Group settings with coronavirus rules are safer for seniors than the loneliness of living alone
Here at Neville Place we were thrilled to hear the recent news that the Centers for Disease Control and Prevention have recommended that residents and staff of assisted living communities be included in the first group to get the coronavirus vaccine. We very much look forward to the physical protection it will afford our residents.
But it is still uncertain when our area’s elderly population who are living at home alone will be vaccinated. In the meantime, while they wait for the vaccine to roll out in the coming months well into next year, they continue to be at greater risk than the seniors living in our community concerning their mental health.
Why is this? We all know firsthand the toll this virus has had, and multiple studies have been done this year on rising rates of depression and anxiety. For the elderly living alone, one of the worst impacts of Covid is loneliness. Long before Covid, research documented prolonged loneliness as a higher risk factor of premature death than lack of physical activity or obesity – just as dangerous to your health as smoking 15 cigarettes a day. On the flip side, research has documented the wide-ranging benefits of interacting with people daily, having a social life and being engaged in meaningful activities. In fact, socialization has been found to be one of the most important “treatments” for someone with dementia.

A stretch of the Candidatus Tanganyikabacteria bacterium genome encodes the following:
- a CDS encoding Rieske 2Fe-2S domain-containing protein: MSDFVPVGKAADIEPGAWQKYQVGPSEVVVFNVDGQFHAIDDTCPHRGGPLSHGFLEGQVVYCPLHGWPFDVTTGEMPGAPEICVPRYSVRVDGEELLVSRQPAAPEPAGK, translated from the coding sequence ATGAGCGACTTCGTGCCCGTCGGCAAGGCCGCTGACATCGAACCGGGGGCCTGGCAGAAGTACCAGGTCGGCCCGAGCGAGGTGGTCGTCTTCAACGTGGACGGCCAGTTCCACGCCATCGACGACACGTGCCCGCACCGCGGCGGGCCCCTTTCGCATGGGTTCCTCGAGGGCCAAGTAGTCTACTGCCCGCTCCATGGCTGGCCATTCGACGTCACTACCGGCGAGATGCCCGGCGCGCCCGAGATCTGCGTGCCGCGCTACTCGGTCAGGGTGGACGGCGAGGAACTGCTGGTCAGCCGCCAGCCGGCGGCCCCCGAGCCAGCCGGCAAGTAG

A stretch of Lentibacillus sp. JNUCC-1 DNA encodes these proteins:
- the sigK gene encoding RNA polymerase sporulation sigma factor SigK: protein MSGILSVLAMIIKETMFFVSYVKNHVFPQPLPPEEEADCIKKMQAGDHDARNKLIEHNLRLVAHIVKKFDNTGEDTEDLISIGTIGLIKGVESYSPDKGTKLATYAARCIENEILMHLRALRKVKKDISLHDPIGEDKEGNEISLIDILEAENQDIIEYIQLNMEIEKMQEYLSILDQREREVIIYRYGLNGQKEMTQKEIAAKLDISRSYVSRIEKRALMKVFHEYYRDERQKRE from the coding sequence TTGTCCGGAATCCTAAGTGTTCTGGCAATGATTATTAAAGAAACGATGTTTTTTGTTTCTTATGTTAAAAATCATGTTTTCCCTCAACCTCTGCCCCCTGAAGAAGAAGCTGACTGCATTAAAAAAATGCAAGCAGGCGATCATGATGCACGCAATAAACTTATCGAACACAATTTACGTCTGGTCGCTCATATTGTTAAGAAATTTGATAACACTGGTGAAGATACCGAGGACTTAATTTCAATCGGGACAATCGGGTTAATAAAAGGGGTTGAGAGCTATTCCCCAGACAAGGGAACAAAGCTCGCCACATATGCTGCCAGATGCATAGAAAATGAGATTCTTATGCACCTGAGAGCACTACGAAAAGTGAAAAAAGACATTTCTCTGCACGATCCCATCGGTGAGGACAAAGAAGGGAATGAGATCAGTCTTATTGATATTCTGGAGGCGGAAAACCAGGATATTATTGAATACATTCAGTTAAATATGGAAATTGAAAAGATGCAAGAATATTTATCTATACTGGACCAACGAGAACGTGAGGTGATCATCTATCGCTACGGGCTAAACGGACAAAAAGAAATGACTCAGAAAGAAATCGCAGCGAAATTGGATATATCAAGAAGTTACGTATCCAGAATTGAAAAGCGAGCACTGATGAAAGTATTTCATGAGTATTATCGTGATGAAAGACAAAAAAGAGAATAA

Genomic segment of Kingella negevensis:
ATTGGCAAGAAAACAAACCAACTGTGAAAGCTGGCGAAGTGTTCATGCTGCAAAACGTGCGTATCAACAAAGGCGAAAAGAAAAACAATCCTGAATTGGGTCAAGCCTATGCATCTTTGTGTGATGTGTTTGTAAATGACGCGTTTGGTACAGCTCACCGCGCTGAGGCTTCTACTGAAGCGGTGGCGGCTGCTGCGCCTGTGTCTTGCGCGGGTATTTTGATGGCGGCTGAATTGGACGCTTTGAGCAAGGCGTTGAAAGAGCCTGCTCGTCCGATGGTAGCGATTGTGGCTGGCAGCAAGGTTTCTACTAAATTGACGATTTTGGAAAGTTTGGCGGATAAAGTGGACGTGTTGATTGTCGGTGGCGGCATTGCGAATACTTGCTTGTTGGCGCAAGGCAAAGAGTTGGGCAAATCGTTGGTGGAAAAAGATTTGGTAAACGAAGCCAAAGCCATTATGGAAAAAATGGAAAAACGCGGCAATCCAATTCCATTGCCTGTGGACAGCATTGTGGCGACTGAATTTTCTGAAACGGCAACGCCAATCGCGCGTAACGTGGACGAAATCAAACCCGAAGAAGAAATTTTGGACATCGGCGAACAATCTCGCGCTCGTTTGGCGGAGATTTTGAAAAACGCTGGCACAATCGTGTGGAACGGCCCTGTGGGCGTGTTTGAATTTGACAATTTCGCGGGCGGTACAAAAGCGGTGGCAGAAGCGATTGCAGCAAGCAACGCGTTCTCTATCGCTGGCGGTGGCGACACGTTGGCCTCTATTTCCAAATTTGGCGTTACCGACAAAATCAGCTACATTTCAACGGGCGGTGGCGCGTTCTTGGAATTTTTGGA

The seniors in assisted living communities right now are getting out of their apartments, attending lectures and entertainment, going to fitness classes and having meals in the dining room. Yes, they are adhering to mask wearing, physical distancing and hand washing guidelines, but that hasn’t stopped them from socializing.
And while people may be nervous about living in a communal setting now, these days assisted living is a highly controlled environment with strict safety, sanitizing, screening and testing protocols in place to keep residents, staff and visitors safe.
Families need to know that they have options if they are seeing their elderly relatives struggling, not just with loneliness but with the physical or cognitive decline that often accompanies prolonged isolation. An assisted living community can be a lot safer for these elders, especially when the alternative leaves them isolated at home alone day after lonely day, or for those who are getting personal care or other services from a revolving door of private duty caretakers.
Alan Lappas, executive director of Neville Place
Neville Place is an assisted living facility by Fresh Pond.